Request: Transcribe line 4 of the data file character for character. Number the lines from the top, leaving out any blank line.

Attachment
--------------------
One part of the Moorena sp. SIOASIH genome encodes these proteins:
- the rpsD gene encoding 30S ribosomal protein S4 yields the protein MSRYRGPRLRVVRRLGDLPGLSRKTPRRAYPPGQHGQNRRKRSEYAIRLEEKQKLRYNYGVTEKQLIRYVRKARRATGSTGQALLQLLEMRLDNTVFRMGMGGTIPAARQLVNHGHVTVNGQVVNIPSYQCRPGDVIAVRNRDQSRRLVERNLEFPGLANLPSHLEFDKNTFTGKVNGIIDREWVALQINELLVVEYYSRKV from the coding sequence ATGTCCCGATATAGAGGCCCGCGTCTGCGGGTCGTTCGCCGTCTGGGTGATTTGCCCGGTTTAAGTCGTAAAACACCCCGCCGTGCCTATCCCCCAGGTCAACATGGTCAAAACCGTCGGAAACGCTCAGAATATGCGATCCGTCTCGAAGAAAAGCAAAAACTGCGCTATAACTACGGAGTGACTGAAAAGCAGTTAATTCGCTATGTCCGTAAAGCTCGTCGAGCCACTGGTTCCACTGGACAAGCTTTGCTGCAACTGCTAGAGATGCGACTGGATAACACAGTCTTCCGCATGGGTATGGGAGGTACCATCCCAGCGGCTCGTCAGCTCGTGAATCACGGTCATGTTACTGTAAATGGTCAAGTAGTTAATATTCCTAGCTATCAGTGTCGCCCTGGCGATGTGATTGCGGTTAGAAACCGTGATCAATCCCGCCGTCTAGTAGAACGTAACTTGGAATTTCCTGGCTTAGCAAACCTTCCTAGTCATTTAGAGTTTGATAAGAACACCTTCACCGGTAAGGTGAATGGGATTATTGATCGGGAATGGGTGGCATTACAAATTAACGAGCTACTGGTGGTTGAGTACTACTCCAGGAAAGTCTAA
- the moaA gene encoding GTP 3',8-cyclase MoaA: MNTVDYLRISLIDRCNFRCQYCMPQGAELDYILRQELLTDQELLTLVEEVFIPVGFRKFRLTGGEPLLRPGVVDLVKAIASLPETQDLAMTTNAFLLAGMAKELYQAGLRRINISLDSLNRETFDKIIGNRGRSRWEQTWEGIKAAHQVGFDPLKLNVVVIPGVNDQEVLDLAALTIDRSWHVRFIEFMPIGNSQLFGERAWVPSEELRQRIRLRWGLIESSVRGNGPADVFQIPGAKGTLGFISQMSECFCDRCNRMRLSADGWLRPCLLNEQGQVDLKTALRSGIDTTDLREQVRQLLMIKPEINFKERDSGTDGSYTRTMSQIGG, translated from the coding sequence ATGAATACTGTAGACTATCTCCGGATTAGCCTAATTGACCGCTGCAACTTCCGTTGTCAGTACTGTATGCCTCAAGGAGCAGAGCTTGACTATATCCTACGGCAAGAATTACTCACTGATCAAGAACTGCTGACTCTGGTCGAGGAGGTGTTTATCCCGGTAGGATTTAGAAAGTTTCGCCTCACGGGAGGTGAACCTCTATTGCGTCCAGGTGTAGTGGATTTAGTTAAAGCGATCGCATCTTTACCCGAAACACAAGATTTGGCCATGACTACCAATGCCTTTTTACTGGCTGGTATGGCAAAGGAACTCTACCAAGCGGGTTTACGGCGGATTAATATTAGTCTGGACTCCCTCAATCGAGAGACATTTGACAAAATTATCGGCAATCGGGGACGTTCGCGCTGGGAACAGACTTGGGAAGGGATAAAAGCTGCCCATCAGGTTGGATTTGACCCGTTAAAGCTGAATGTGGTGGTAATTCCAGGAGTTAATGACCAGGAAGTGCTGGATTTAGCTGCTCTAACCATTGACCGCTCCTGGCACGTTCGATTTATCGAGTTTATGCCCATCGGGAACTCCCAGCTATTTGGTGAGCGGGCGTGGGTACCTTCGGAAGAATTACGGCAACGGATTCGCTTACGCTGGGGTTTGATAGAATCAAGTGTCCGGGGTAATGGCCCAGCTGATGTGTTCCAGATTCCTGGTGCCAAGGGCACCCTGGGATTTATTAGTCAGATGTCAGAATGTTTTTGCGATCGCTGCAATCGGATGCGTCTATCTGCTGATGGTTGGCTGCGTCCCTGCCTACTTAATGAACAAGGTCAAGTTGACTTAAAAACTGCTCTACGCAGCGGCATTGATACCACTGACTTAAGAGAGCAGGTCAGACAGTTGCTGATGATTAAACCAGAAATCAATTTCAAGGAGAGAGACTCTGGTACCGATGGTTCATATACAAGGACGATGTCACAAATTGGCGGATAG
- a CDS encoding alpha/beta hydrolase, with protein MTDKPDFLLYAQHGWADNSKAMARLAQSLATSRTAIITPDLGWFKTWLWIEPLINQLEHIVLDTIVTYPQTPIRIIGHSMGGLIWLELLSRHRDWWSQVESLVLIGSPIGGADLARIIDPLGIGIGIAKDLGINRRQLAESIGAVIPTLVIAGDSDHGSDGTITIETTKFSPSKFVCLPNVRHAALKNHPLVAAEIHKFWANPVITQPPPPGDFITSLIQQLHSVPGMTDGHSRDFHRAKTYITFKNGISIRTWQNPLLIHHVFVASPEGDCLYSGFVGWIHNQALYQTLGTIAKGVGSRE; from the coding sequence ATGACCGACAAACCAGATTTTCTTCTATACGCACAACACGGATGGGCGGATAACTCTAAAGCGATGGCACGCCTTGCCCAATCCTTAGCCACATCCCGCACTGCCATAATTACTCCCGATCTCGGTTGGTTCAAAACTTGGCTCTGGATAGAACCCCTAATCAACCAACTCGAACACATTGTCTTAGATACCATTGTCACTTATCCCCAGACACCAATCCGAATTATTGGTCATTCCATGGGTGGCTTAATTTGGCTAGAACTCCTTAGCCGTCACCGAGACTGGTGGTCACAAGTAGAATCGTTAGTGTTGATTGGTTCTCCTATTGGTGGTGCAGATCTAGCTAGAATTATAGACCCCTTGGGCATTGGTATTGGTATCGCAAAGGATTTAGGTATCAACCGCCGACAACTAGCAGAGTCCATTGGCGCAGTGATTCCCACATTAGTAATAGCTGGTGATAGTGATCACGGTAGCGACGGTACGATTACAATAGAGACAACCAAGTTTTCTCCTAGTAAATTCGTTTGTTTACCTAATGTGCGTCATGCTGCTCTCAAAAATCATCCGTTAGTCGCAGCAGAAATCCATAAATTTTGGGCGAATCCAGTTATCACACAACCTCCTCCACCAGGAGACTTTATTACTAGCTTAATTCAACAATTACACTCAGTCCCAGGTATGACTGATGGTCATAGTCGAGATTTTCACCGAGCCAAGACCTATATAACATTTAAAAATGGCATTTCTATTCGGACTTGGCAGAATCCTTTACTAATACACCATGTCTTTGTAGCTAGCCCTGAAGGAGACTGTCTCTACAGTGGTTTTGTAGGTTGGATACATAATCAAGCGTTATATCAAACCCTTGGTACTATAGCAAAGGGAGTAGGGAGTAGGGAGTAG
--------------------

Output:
- a CDS encoding alpha/beta hydrolase, with protein MTDKPDFLLYAQHGWADNSKAMARLAQSLATSRTAIITPDLGWFKTWLWIEPLINQLEHIVLDTIVTYPQTPIRIIGHSMGGLIWLELLSRHRDWWSQVESLVLIGSPIGGADLARIIDPLGIGIGIAKDLGINRRQLAESIGAVIPTLVIAGDSDHGSDGTITIETTKFSPSKFVCLPNVRHAALKNHPLVAAEIHKFWANPVITQPPPPGDFITSLIQQLHSVPGMTDGHSRDFHRAKTYITFKNGISIRTWQNPLLIHHVFVASPEGDCLYSGFVGWIHNQALYQTLGTIAKGVGSRE; from the coding sequence ATGACCGACAAACCAGATTTTCTTCTATACGCACAACACGGATGGGCGGATAACTCTAAAGCGATGGCACGCCTTGCCCAATCCTTAGCCACATCCCGCACTGCCATAATTACTCCCGATCTCGGTTGGTTCAAAACTTGGCTCTGGATAGAACCCCTAATCAACCAACTCGAACACATTGTCTTAGATACCATTGTCACTTATCCCCAGACACCAATCCGAATTATTGGTCATTCCATGGGTGGCTTAATTTGGCTAGAACTCCTTAGCCGTCACCGAGACTGGTGGTCACAAGTAGAATCGTTAGTGTTGATTGGTTCTCCTATTGGTGGTGCAGATCTAGCTAGAATTATAGACCCCTTGGGCATTGGTATTGGTATCGCAAAGGATTTAGGTATCAACCGCCGACAACTAGCAGAGTCCATTGGCGCAGTGATTCCCACATTAGTAATAGCTGGTGATAGTGATCACGGTAGCGACGGTACGATTACAATAGAGACAACCAAGTTTTCTCCTAGTAAATTCGTTTGTTTACCTAATGTGCGTCATGCTGCTCTCAAAAATCATCCGTTAGTCGCAGCAGAAATCCATAAATTTTGGGCGAATCCAGTTATCACACAACCTCCTCCACCAGGAGACTTTATTACTAGCTTAATTCAACAATTACACTCAGTCCCAGGTATGACTGATGGTCATAGTCGAGATTTTCACCGAGCCAAGACCTATATAACATTTAAAAATGGCATTTCTATTCGGACTTGGCAGAATCCTTTACTAATACACCATGTCTTTGTAGCTAGCCCTGAAGGAGACTGTCTCTACAGTGGTTTTGTAGGTTGGATACATAATCAAGCGTTATATCAAACCCTTGGTACTATAGCAAAGGGAGTAGGGAGTAGGGAGTAG